From Haskell to hardware via cartesian closed categories

Since fall of last year, I’ve been working at Tabula, a Silicon Valley start-up developing an innovative programmable hardware architecture called “Spacetime”, somewhat similar to an FPGA, but much more flexible and efficient. I met the founder, Steve Teig, at a Bay Area Haskell Hackathon in February of 2011. He described his Spacetime architecture, which is based on the geometry of the same name, developed by Hermann Minkowski to elegantly capture Einstein’s theory of special relativity. Within the first 30 seconds or so of hearing what Steve was up to, I knew I wanted to help.

The vision Steve shared with me included not only a better alternative for hardware designers (programmed in hardware languages like Verilog and VHDL), but also a platform for massively parallel execution of software written in a purely functional language. Lately, I’ve been working mainly on this latter aspect, and specifically on the problem of how to compile Haskell. Our plan is to develop the Haskell compiler openly and encourage collaboration. If anything you see in this blog series interests you, and especially if have advice or you’d like to collaborate on the project, please let me know.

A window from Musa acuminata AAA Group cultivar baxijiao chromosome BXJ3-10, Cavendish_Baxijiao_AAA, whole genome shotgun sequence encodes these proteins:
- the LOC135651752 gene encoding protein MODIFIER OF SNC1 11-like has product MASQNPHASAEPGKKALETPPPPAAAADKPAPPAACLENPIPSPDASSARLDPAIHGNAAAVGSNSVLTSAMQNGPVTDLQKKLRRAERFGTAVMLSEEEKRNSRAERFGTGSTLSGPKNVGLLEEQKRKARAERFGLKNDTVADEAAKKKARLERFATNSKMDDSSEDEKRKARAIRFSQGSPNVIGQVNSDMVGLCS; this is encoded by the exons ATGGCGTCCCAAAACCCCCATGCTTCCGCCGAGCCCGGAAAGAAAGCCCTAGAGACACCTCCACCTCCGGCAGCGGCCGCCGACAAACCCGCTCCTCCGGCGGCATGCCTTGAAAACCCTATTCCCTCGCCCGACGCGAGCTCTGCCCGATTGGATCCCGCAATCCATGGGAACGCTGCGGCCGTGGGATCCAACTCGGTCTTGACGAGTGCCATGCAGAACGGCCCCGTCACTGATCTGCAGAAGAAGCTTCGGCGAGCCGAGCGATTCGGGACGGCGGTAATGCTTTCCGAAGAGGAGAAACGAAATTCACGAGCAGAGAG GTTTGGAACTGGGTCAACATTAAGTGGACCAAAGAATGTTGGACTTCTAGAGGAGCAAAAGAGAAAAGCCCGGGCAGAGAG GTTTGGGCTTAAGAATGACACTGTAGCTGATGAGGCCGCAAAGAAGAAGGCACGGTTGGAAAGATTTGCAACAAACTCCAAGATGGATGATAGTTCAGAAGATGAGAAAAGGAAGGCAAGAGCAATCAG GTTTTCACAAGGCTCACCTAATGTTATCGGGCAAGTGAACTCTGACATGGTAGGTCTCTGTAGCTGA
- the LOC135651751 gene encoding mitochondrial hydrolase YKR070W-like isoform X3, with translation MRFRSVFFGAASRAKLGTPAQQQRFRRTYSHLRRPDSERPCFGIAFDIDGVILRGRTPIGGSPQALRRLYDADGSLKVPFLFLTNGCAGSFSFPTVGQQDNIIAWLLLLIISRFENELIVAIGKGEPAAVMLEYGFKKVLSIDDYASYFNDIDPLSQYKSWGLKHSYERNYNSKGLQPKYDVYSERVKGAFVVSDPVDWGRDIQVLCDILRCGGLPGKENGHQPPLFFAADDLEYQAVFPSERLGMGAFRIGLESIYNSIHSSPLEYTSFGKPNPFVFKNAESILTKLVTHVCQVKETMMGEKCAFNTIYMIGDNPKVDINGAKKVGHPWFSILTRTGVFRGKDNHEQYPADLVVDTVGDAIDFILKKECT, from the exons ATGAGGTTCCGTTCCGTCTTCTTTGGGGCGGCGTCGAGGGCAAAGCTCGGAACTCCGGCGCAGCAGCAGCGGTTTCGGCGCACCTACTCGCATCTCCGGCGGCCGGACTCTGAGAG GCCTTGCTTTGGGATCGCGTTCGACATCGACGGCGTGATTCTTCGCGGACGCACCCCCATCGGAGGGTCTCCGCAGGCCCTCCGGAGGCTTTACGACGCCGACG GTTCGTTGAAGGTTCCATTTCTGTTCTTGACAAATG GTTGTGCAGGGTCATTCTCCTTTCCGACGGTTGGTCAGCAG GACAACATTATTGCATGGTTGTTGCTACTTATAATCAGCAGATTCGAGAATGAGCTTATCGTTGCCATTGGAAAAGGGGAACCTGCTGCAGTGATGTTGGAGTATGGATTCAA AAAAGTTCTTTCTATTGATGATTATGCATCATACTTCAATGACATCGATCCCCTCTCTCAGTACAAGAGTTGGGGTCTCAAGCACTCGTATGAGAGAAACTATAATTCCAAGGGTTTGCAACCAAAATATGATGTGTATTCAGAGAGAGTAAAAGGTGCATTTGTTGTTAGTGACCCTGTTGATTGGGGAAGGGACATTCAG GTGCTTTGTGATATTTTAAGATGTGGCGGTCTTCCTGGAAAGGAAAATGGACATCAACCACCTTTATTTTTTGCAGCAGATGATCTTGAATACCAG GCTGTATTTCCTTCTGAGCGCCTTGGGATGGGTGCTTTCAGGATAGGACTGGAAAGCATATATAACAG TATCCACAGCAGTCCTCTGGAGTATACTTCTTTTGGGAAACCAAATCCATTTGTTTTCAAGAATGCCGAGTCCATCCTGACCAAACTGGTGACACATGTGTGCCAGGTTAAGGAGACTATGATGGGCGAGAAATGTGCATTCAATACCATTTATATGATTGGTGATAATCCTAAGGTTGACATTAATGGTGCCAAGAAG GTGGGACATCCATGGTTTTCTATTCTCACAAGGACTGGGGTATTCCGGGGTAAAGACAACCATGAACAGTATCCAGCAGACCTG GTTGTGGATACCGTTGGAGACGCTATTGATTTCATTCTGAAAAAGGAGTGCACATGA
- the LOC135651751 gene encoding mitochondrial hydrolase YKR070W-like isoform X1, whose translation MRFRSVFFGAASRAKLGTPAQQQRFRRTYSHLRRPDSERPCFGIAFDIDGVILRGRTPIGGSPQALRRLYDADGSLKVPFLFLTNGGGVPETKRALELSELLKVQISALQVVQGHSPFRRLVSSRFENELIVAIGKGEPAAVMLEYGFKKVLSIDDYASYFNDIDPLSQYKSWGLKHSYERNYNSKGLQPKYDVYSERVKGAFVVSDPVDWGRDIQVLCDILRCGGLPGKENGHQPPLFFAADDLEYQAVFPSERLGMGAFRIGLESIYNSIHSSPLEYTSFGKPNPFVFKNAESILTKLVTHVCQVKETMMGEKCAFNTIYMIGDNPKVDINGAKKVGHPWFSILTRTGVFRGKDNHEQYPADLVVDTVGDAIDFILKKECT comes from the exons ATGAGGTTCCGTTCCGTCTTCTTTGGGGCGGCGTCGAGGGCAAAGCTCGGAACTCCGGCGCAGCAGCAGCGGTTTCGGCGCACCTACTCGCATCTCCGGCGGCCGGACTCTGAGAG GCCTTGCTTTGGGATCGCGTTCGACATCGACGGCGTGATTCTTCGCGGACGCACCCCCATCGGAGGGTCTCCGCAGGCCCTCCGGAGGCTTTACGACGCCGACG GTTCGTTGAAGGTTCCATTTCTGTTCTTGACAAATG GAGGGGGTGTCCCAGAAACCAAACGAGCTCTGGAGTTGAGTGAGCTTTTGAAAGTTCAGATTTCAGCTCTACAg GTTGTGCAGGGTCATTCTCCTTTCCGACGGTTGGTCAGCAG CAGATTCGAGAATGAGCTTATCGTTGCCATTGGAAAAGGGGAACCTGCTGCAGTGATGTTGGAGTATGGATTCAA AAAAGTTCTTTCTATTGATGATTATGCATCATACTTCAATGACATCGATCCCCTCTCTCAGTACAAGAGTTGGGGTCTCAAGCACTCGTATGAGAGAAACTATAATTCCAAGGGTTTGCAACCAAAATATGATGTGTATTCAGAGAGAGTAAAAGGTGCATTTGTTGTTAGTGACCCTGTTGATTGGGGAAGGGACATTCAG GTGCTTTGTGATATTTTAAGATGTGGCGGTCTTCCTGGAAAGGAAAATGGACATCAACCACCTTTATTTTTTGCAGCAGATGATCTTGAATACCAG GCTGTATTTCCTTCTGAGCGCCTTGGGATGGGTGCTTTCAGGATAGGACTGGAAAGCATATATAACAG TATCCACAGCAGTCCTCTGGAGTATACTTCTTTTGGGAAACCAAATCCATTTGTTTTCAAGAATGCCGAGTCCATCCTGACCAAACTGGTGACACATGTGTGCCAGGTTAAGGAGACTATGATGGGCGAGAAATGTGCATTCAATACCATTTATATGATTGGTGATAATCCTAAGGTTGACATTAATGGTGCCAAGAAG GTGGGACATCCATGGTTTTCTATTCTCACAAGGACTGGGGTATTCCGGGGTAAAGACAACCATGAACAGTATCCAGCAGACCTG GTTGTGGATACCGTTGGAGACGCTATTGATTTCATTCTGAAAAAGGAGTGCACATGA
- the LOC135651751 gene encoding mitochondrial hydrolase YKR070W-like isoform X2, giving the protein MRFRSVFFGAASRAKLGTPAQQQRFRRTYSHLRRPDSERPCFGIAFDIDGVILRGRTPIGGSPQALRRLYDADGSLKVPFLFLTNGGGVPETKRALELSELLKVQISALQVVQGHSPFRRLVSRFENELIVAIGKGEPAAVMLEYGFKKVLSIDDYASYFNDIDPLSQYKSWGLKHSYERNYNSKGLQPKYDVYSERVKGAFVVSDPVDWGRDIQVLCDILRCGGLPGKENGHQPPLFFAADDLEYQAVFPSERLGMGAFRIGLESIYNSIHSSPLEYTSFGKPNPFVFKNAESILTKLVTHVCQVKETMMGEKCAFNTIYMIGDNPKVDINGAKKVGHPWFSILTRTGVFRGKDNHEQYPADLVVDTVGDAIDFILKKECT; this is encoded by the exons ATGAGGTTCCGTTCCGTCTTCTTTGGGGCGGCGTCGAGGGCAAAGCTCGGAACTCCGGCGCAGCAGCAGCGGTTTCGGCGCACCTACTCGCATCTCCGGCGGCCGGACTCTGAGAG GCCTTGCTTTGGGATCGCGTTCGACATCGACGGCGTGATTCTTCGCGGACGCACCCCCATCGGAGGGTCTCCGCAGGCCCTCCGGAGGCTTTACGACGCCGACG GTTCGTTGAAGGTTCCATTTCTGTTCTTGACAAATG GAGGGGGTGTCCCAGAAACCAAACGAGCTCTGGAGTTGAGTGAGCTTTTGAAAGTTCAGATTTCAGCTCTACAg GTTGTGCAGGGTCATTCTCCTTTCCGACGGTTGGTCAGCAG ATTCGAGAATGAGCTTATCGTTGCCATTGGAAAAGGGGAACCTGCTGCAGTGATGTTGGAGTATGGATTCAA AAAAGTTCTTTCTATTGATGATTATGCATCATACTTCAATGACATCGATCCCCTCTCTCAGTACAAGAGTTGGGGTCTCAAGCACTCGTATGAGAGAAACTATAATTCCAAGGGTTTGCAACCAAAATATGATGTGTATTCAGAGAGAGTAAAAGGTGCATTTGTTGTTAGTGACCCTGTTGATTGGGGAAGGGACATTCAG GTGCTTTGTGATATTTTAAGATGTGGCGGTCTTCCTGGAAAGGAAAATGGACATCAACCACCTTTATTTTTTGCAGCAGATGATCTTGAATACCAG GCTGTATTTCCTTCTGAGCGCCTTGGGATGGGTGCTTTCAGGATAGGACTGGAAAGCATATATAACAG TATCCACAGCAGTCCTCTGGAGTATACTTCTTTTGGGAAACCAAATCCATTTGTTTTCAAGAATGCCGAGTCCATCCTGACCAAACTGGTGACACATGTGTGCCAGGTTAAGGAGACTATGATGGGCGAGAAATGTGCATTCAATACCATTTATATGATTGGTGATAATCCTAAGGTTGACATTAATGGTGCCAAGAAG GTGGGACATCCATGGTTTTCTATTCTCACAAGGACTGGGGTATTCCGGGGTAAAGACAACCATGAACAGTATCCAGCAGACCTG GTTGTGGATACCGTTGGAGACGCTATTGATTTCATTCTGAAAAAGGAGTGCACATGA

In my next series of blog posts, I’ll describe some of the technical ideas I’ve been working with for compiling Haskell for massively parallel execution. For now, I want to introduce a central idea I’m using to approach the problem.

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